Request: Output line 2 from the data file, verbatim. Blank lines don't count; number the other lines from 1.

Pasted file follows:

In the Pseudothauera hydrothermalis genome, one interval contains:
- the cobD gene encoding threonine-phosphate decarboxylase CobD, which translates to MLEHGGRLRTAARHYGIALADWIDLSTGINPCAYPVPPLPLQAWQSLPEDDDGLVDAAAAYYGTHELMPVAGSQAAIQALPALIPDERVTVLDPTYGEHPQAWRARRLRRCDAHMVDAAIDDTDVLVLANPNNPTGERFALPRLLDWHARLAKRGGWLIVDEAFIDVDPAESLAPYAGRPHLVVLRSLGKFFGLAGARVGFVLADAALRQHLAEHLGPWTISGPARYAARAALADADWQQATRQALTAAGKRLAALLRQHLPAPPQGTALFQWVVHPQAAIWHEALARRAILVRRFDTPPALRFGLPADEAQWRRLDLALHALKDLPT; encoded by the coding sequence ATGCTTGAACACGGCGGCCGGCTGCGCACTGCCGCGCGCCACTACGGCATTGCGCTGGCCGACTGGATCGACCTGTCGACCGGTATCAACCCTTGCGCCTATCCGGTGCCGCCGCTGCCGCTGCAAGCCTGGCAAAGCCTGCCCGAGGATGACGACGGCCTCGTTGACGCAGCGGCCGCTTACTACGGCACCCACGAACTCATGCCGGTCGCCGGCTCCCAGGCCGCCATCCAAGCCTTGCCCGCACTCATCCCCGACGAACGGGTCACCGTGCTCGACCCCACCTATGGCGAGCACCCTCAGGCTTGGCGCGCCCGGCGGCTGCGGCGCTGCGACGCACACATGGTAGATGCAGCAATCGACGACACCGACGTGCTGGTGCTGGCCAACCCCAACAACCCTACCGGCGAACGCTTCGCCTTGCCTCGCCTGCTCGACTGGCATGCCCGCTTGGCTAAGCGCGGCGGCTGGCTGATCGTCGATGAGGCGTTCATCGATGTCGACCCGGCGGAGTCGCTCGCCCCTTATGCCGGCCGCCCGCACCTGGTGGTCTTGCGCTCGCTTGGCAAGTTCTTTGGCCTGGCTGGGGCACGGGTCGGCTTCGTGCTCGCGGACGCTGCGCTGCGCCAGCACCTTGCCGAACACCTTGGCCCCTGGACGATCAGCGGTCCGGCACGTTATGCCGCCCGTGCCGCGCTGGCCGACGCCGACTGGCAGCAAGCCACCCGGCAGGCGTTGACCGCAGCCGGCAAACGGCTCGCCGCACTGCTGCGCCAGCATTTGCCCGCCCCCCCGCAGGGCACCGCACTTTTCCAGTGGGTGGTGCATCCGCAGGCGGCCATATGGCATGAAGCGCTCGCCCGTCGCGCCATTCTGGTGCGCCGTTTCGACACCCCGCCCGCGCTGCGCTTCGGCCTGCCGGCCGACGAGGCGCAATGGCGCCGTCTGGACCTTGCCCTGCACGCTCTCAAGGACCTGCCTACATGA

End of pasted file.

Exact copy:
- the cobD gene encoding threonine-phosphate decarboxylase CobD, which translates to MLEHGGRLRTAARHYGIALADWIDLSTGINPCAYPVPPLPLQAWQSLPEDDDGLVDAAAAYYGTHELMPVAGSQAAIQALPALIPDERVTVLDPTYGEHPQAWRARRLRRCDAHMVDAAIDDTDVLVLANPNNPTGERFALPRLLDWHARLAKRGGWLIVDEAFIDVDPAESLAPYAGRPHLVVLRSLGKFFGLAGARVGFVLADAALRQHLAEHLGPWTISGPARYAARAALADADWQQATRQALTAAGKRLAALLRQHLPAPPQGTALFQWVVHPQAAIWHEALARRAILVRRFDTPPALRFGLPADEAQWRRLDLALHALKDLPT; encoded by the coding sequence ATGCTTGAACACGGCGGCCGGCTGCGCACTGCCGCGCGCCACTACGGCATTGCGCTGGCCGACTGGATCGACCTGTCGACCGGTATCAACCCTTGCGCCTATCCGGTGCCGCCGCTGCCGCTGCAAGCCTGGCAAAGCCTGCCCGAGGATGACGACGGCCTCGTTGACGCAGCGGCCGCTTACTACGGCACCCACGAACTCATGCCGGTCGCCGGCTCCCAGGCCGCCATCCAAGCCTTGCCCGCACTCATCCCCGACGAACGGGTCACCGTGCTCGACCCCACCTATGGCGAGCACCCTCAGGCTTGGCGCGCCCGGCGGCTGCGGCGCTGCGACGCACACATGGTAGATGCAGCAATCGACGACACCGACGTGCTGGTGCTGGCCAACCCCAACAACCCTACCGGCGAACGCTTCGCCTTGCCTCGCCTGCTCGACTGGCATGCCCGCTTGGCTAAGCGCGGCGGCTGGCTGATCGTCGATGAGGCGTTCATCGATGTCGACCCGGCGGAGTCGCTCGCCCCTTATGCCGGCCGCCCGCACCTGGTGGTCTTGCGCTCGCTTGGCAAGTTCTTTGGCCTGGCTGGGGCACGGGTCGGCTTCGTGCTCGCGGACGCTGCGCTGCGCCAGCACCTTGCCGAACACCTTGGCCCCTGGACGATCAGCGGTCCGGCACGTTATGCCGCCCGTGCCGCGCTGGCCGACGCCGACTGGCAGCAAGCCACCCGGCAGGCGTTGACCGCAGCCGGCAAACGGCTCGCCGCACTGCTGCGCCAGCATTTGCCCGCCCCCCCGCAGGGCACCGCACTTTTCCAGTGGGTGGTGCATCCGCAGGCGGCCATATGGCATGAAGCGCTCGCCCGTCGCGCCATTCTGGTGCGCCGTTTCGACACCCCGCCCGCGCTGCGCTTCGGCCTGCCGGCCGACGAGGCGCAATGGCGCCGTCTGGACCTTGCCCTGCACGCTCTCAAGGACCTGCCTACATGA